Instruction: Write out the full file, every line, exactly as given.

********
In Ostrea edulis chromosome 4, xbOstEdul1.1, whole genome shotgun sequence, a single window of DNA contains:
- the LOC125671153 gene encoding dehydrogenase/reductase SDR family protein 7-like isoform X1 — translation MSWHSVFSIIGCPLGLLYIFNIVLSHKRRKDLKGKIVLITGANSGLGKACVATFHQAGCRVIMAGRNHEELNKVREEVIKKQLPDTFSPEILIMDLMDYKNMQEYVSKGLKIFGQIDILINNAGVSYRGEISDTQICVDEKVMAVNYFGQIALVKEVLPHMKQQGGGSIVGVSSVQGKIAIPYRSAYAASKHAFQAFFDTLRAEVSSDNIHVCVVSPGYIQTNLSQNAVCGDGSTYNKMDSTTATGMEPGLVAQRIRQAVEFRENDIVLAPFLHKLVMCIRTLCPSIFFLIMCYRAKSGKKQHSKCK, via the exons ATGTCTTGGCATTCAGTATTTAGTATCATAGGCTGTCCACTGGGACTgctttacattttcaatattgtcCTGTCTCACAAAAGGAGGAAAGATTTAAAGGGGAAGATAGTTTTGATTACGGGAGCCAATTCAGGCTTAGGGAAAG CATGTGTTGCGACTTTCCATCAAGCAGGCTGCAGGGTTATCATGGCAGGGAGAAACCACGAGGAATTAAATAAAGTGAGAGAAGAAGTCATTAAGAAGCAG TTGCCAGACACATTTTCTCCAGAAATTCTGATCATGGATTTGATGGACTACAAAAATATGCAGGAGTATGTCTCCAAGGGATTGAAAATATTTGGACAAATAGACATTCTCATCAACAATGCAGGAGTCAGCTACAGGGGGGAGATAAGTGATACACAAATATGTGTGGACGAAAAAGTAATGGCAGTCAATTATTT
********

In Ostrea edulis chromosome 4, xbOstEdul1.1, whole genome shotgun sequence, a single window of DNA contains:
- the LOC125671153 gene encoding dehydrogenase/reductase SDR family protein 7-like isoform X1 — translation MSWHSVFSIIGCPLGLLYIFNIVLSHKRRKDLKGKIVLITGANSGLGKACVATFHQAGCRVIMAGRNHEELNKVREEVIKKQLPDTFSPEILIMDLMDYKNMQEYVSKGLKIFGQIDILINNAGVSYRGEISDTQICVDEKVMAVNYFGQIALVKEVLPHMKQQGGGSIVGVSSVQGKIAIPYRSAYAASKHAFQAFFDTLRAEVSSDNIHVCVVSPGYIQTNLSQNAVCGDGSTYNKMDSTTATGMEPGLVAQRIRQAVEFRENDIVLAPFLHKLVMCIRTLCPSIFFLIMCYRAKSGKKQHSKCK, via the exons ATGTCTTGGCATTCAGTATTTAGTATCATAGGCTGTCCACTGGGACTgctttacattttcaatattgtcCTGTCTCACAAAAGGAGGAAAGATTTAAAGGGGAAGATAGTTTTGATTACGGGAGCCAATTCAGGCTTAGGGAAAG CATGTGTTGCGACTTTCCATCAAGCAGGCTGCAGGGTTATCATGGCAGGGAGAAACCACGAGGAATTAAATAAAGTGAGAGAAGAAGTCATTAAGAAGCAG TTGCCAGACACATTTTCTCCAGAAATTCTGATCATGGATTTGATGGACTACAAAAATATGCAGGAGTATGTCTCCAAGGGATTGAAAATATTTGGACAAATAGACATTCTCATCAACAATGCAGGAGTCAGCTACAGGGGGGAGATAAGTGATACACAAATATGTGTGGACGAAAAAGTAATGGCAGTCAATTATTT